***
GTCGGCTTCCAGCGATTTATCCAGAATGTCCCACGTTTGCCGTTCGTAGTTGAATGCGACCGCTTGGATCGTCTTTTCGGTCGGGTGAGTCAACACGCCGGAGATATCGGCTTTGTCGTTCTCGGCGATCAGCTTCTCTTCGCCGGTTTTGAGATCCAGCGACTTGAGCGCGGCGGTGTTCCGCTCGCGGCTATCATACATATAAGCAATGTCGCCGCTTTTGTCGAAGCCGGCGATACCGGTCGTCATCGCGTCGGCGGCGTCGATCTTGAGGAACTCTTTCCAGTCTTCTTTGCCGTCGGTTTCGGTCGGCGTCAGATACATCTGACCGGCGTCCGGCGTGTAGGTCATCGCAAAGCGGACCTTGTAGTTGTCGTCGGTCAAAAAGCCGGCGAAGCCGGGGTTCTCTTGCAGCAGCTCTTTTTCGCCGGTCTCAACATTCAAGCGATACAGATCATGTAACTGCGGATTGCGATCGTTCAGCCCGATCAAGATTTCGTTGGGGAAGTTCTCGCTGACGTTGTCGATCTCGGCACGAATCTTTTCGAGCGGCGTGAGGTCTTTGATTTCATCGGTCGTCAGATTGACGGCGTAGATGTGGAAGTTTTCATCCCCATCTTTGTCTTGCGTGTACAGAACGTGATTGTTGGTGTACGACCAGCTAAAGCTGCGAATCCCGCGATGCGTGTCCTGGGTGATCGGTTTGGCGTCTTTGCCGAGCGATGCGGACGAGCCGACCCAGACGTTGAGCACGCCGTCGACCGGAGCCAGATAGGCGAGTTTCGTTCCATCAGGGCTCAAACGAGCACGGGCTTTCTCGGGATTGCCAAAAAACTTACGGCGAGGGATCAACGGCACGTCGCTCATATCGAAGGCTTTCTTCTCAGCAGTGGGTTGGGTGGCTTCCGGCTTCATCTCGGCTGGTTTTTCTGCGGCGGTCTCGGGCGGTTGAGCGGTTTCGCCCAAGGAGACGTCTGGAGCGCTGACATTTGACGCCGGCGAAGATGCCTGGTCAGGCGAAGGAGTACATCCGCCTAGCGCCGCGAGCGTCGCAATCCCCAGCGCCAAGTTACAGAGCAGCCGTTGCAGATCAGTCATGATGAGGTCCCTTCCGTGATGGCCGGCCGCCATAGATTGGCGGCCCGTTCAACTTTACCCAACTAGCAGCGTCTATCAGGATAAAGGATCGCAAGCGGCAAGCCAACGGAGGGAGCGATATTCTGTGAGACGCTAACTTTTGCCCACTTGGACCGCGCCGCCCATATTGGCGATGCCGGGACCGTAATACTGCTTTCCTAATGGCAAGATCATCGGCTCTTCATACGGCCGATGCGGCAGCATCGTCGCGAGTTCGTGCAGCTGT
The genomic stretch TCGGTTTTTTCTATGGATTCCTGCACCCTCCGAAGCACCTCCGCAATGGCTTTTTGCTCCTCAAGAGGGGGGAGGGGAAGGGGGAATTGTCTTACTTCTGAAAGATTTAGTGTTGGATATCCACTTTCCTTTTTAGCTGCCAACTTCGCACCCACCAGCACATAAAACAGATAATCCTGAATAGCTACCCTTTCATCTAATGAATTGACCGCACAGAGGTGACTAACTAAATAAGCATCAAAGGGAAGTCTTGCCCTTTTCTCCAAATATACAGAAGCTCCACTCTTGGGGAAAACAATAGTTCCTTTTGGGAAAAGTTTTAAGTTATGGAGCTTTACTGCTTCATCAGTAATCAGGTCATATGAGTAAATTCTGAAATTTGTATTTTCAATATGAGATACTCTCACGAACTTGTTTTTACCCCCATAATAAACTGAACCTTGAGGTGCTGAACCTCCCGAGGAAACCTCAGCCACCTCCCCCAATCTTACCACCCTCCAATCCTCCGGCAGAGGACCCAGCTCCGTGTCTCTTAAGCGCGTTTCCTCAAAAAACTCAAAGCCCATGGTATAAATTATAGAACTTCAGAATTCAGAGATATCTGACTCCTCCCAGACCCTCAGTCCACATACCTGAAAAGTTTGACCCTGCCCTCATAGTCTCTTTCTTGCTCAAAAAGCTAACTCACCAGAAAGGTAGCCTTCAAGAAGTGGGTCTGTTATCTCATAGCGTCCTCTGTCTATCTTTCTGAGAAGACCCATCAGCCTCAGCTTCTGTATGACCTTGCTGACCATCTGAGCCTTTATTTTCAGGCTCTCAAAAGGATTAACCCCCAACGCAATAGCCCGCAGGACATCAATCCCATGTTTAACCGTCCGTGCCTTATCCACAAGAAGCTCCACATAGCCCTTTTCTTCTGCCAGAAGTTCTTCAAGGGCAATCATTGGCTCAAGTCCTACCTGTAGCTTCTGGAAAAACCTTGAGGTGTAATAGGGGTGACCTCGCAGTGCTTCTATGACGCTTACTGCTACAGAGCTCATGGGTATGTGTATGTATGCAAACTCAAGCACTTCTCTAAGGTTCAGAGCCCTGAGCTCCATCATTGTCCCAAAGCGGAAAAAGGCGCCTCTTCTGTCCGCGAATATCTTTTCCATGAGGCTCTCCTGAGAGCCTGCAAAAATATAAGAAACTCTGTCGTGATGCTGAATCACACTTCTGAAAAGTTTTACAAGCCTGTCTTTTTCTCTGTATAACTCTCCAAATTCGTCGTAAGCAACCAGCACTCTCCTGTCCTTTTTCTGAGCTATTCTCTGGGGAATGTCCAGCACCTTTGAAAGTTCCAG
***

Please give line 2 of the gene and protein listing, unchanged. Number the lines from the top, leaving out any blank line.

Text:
The genomic stretch TCGGTTTTTTCTATGGATTCCTGCACCCTCCGAAGCACCTCCGCAATGGCTTTTTGCTCCTCAAGAGGGGGGAGGGGAAGGGGGAATTGTCTTACTTCTGAAAGATTTAGTGTTGGATATCCACTTTCCTTTTTAGCTGCCAACTTCGCACCCACCAGCACATAAAACAGATAATCCTGAATAGCTACCCTTTCATCTAATGAATTGACCGCACAGAGGTGACTAACTAAATAAGCATCAAAGGGAAGTCTTGCCCTTTTCTCCAAATATACAGAAGCTCCACTCTTGGGGAAAACAATAGTTCCTTTTGGGAAAAGTTTTAAGTTATGGAGCTTTACTGCTTCATCAGTAATCAGGTCATATGAGTAAATTCTGAAATTTGTATTTTCAATATGAGATACTCTCACGAACTTGTTTTTACCCCCATAATAAACTGAACCTTGAGGTGCTGAACCTCCCGAGGAAACCTCAGCCACCTCCCCCAATCTTACCACCCTCCAATCCTCCGGCAGAGGACCCAGCTCCGTGTCTCTTAAGCGCGTTTCCTCAAAAAACTCAAAGCCCATGGTATAAATTATAGAACTTCAGAATTCAGAGATATCTGACTCCTCCCAGACCCTCAGTCCACATACCTGAAAAGTTTGACCCTGCCCTCATAGTCTCTTTCTTGCTCAAAAAGCTAACTCACCAGAAAGGTAGCCTTCAAGAAGTGGGTCTGTTATCTCATAGCGTCCTCTGTCTATCTTTCTGAGAAGACCCATCAGCCTCAGCTTCTGTATGACCTTGCTGACCATCTGAGCCTTTATTTTCAGGCTCTCAAAAGGATTAACCCCCAACGCAATAGCCCGCAGGACATCAATCCCATGTTTAACCGTCCGTGCCTTATCCACAAGAAGCTCCACATAGCCCTTTTCTTCTGCCAGAAGTTCTTCAAGGGCAATCATTGGCTCAAGTCCTACCTGTAGCTTCTGGAAAAACCTTGAGGTGTAATAGGGGTGACCTCGCAGTGCTTCTATGACGCTTACTGCTACAGAGCTCATGGGTATGTGTATGTATGCAAACTCAAGCACTTCTCTAAGGTTCAGAGCCCTGAGCTCCATCATTGTCCCAAAGCGGAAAAAGGCGCCTCTTCTGTCCGCGAATATCTTTTCCATGAGGCTCTCCTGAGAGCCTGCAAAAATATAAGAAACTCTGTCGTGATGCTGAATCACACTTCTGAAAAGTTTTACAAGCCTGTCTTTTTCTCTGTATAACTCTCCAAATTCGTCGTAAGCAACCAGCACTCTCCTGTCCTTTTTCTGAGCTATTCTCTGGGGAATGTCCAGCACCTTTGAAAGTTCCAG